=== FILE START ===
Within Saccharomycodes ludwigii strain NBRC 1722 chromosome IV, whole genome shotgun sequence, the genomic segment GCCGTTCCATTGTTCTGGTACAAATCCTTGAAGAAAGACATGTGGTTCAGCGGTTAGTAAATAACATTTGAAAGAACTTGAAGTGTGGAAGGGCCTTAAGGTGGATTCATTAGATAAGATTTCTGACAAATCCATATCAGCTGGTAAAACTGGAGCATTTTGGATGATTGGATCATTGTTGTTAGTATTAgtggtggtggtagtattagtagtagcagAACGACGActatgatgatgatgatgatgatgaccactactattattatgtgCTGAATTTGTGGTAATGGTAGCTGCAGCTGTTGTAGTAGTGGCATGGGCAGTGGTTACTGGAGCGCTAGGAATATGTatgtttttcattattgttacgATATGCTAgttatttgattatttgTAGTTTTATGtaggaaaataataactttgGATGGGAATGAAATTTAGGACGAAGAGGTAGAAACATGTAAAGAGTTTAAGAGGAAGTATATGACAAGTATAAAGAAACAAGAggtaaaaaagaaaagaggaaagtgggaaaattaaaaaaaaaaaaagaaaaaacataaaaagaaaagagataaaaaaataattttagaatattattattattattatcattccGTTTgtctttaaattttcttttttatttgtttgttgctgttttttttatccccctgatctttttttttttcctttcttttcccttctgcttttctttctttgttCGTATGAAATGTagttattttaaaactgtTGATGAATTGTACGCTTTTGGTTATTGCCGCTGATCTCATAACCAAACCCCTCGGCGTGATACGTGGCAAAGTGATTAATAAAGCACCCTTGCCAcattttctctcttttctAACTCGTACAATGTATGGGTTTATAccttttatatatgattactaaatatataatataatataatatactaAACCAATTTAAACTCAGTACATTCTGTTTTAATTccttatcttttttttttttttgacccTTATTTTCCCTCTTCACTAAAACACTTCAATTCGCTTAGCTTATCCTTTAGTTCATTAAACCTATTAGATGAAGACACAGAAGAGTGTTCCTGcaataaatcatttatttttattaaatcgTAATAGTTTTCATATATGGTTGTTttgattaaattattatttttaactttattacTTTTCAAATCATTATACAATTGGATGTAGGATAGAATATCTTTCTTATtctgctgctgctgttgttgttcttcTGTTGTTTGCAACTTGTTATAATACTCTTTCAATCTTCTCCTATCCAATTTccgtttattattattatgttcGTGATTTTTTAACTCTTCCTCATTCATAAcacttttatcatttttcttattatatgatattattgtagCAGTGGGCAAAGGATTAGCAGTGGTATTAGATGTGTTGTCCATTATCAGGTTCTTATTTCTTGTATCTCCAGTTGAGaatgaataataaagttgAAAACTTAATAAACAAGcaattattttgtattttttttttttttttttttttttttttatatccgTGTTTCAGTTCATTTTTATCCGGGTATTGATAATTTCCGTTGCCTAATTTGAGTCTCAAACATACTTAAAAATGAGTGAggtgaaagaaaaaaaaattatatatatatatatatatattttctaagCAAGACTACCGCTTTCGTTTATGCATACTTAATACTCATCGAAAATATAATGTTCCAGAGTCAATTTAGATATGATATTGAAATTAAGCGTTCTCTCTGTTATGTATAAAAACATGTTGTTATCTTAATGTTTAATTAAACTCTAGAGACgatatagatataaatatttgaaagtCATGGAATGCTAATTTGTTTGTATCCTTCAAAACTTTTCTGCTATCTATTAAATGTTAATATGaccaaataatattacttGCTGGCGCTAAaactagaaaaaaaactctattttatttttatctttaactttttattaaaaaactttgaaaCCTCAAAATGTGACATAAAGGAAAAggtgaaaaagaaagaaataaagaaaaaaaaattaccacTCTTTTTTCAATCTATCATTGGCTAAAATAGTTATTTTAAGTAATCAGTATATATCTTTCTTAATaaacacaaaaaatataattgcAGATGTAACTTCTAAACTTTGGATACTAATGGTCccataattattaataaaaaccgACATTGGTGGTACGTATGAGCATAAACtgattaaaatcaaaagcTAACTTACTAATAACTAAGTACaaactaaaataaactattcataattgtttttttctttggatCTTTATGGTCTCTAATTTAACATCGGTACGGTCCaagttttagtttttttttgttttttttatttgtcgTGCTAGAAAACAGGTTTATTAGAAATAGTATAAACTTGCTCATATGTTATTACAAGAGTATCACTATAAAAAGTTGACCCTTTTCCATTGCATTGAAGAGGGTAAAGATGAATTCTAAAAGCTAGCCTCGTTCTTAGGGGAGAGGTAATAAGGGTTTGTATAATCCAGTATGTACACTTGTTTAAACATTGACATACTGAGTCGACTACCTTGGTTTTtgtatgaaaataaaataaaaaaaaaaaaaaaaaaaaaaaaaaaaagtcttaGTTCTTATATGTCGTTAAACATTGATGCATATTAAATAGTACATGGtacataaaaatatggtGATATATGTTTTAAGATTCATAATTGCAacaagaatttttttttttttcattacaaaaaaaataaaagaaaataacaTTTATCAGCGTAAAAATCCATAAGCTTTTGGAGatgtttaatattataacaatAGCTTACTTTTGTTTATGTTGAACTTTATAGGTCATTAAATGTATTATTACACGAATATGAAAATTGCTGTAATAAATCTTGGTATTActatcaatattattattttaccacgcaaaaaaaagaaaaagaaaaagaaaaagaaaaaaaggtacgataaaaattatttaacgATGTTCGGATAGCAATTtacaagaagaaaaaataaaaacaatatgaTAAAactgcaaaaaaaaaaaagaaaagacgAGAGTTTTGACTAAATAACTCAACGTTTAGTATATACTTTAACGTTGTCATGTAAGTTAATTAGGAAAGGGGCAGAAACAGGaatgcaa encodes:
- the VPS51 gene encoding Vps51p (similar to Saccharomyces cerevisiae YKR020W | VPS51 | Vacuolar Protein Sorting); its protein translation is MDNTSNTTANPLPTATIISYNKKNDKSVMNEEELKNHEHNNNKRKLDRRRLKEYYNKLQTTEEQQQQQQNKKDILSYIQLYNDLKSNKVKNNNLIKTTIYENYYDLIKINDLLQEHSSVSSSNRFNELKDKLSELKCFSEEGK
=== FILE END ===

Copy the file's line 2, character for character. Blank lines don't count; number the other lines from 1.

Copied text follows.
- the VPS51 gene encoding Vps51p (similar to Saccharomyces cerevisiae YKR020W | VPS51 | Vacuolar Protein Sorting); its protein translation is MDNTSNTTANPLPTATIISYNKKNDKSVMNEEELKNHEHNNNKRKLDRRRLKEYYNKLQTTEEQQQQQQNKKDILSYIQLYNDLKSNKVKNNNLIKTTIYENYYDLIKINDLLQEHSSVSSSNRFNELKDKLSELKCFSEEGK